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Publication numberUS3236793 A
Publication typeGrant
Publication dateFeb 22, 1966
Filing dateOct 2, 1961
Priority dateOct 2, 1961
Publication numberUS 3236793 A, US 3236793A, US-A-3236793, US3236793 A, US3236793A
InventorsJanis Robins, Updegraff David M
Original AssigneeMinnesota Mining & Mfg
Export CitationBiBTeX, EndNote, RefMan
External Links: USPTO, USPTO Assignment, Espacenet
Bis(tributyltin) adipate and antifouling compositions comprising same
US 3236793 A
Abstract  available in
Previous page
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Claims  available in
Description  (OCR text may contain errors)

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.xa alaaettaa :d Feb. 22, 1966 3,236,793 BIS(TRIBUTYLTIN)ADIPATE AND ANTIFOULING COMPOSITIONS COMPRISING SAME Janis Robins, St. Paul, and David M. Updegratf, North Oaks, Minn., assignors to Minnesota Mining & Manufacturing Company, St. Paul, Minn, a corporation of Delaware No Drawing. Filed Oct. '2, 1961, Ser. No. 141,979 3 Claims. (Cl. 260-19) This invention relates to compositions adapted to the prevention of mar ineiouling, and particularly to paints I for structures immersed in sea water.

The problem of the fouling of marine structures has been recognized for many years (cf. Protective and Decorative Coatings, l. I. Mattiello, vol. III, chapter 12B, John Wiley and Sons, Inc., New York, 1943 Stationary structures such as piers, wharves and the like become encrusted with organisms below the water lines and are unsightly. The problem withmoving structures such as boats and barges of all types is more serious since not only are they made unsightly by the algal growth which occurs near the water line, but, of even greater significance, the extensive growth on the submerged part of the hull results in increased resistance to movement through Furthermore, the calcareous shells of the barnacles may cause 1 the water and a consequent waste of power.

breakage of the protective paint film and open the way for corrosion of metal hulls or invasion of wooden hulls by one or more of the numerous marine borers which abound in some waters and weaken wooden structures. This latter problem furthermore extends to stationary structures and is exacerbated by the difficulty of cleaning such structures at regular intervals; which can be done for vessels by drydocking, scraping and repainting. It is well recognized that fouling in its broad sense is a serious problem which leads to economic loss throughout the world.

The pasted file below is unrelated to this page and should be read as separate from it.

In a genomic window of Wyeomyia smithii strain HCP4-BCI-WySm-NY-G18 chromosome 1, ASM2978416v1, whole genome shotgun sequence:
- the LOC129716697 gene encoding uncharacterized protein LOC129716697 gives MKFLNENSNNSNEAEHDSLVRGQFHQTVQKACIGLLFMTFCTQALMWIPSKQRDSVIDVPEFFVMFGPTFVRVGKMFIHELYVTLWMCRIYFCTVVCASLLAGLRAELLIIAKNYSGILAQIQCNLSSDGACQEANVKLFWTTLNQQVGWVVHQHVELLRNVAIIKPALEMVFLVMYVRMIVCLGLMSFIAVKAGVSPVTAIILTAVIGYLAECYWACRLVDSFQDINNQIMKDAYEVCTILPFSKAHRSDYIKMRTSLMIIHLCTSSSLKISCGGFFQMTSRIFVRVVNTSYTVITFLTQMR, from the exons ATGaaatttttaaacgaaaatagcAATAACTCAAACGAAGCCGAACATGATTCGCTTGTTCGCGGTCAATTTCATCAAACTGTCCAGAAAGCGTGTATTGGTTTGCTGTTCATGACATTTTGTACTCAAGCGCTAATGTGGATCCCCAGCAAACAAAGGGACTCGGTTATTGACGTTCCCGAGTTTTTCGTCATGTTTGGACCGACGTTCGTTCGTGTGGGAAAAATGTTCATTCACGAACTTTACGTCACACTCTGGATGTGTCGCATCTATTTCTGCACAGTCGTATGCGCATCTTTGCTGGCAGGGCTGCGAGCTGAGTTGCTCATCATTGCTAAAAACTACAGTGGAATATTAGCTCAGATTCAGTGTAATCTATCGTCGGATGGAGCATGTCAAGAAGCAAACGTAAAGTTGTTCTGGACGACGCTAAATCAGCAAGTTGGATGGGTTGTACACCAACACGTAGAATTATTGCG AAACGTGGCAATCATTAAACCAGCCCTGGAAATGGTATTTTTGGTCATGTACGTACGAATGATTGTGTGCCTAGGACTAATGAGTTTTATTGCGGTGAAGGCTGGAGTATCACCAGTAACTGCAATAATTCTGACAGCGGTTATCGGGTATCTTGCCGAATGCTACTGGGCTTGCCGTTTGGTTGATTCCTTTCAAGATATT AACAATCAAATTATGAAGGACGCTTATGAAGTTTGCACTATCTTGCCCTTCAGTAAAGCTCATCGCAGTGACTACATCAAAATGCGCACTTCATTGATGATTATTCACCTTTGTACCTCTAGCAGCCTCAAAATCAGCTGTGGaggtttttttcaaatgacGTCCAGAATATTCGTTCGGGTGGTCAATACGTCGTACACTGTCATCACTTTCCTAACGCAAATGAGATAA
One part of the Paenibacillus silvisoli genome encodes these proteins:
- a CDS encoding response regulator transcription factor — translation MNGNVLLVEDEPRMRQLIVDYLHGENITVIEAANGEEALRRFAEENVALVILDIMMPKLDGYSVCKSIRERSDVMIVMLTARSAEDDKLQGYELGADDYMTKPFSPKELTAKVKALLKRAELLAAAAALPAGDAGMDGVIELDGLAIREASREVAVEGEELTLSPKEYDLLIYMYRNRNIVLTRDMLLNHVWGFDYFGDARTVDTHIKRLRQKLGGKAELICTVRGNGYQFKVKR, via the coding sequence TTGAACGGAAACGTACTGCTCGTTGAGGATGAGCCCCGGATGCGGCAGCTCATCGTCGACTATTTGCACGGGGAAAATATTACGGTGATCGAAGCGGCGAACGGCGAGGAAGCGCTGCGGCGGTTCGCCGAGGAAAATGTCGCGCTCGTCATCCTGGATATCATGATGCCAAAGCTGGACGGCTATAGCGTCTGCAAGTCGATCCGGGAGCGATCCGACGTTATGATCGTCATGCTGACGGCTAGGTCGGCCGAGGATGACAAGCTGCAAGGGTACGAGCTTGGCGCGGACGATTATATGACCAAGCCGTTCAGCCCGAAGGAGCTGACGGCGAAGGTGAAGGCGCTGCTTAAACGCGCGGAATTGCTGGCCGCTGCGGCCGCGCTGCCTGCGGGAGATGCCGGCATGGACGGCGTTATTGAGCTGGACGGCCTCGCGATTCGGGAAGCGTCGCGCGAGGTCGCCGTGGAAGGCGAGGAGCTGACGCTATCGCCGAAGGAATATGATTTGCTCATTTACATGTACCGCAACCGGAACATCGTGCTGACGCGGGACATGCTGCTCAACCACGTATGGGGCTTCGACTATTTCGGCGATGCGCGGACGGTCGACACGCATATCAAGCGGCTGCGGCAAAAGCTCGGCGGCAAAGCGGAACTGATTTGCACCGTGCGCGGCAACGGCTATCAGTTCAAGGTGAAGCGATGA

Prior art compositions have suffered from the fact that most such compositions, while they are eventually toxic to the fouling organisms, do not wholly prevent the attachment of the cypris larvae. This is the stage in the development of the larva of the barnacle at which it is capable of attachment. As a result, the barnacle grows for a greater or lesser time and then dies, leaving a calcareous plate attached to the submerged structure. This provides a roughened surface which increases friction in the water and serves as a secondary base for further attachment of organisms, which are at least to some extent protected from the anti-fouling paint thereby. Thus, although many prior art compositions have shown useful inhibition of fouling, they have not fully prevented it. It

is also a characteristic of the prior art paints, nearly all of which contain cuprous oxide, that they have a dark color, which prevents their being manufactured in aesthetically pleasing lighter hues. Furthermore, these paints (i.e. those which are copperor cuprous oxide-based) aggravate the corrosion of steel hulls and the corrosion products counteract their antifouling activity.

It is an object of the present invention to provide marine antifouling compositions which, in addition to preventing the fouling of submerged structures for extended periods of time, may be prepared in the lighter colors and do not aggravate the corrosion of steel hulls. It is another object of the present invention to provide a novel class of compounds which are highly effective as toxicants in marine antifouling paints. It is still another object of the invention to provide a method for the prevention of fouling of marine structures. Other objects will become evident hereinafter.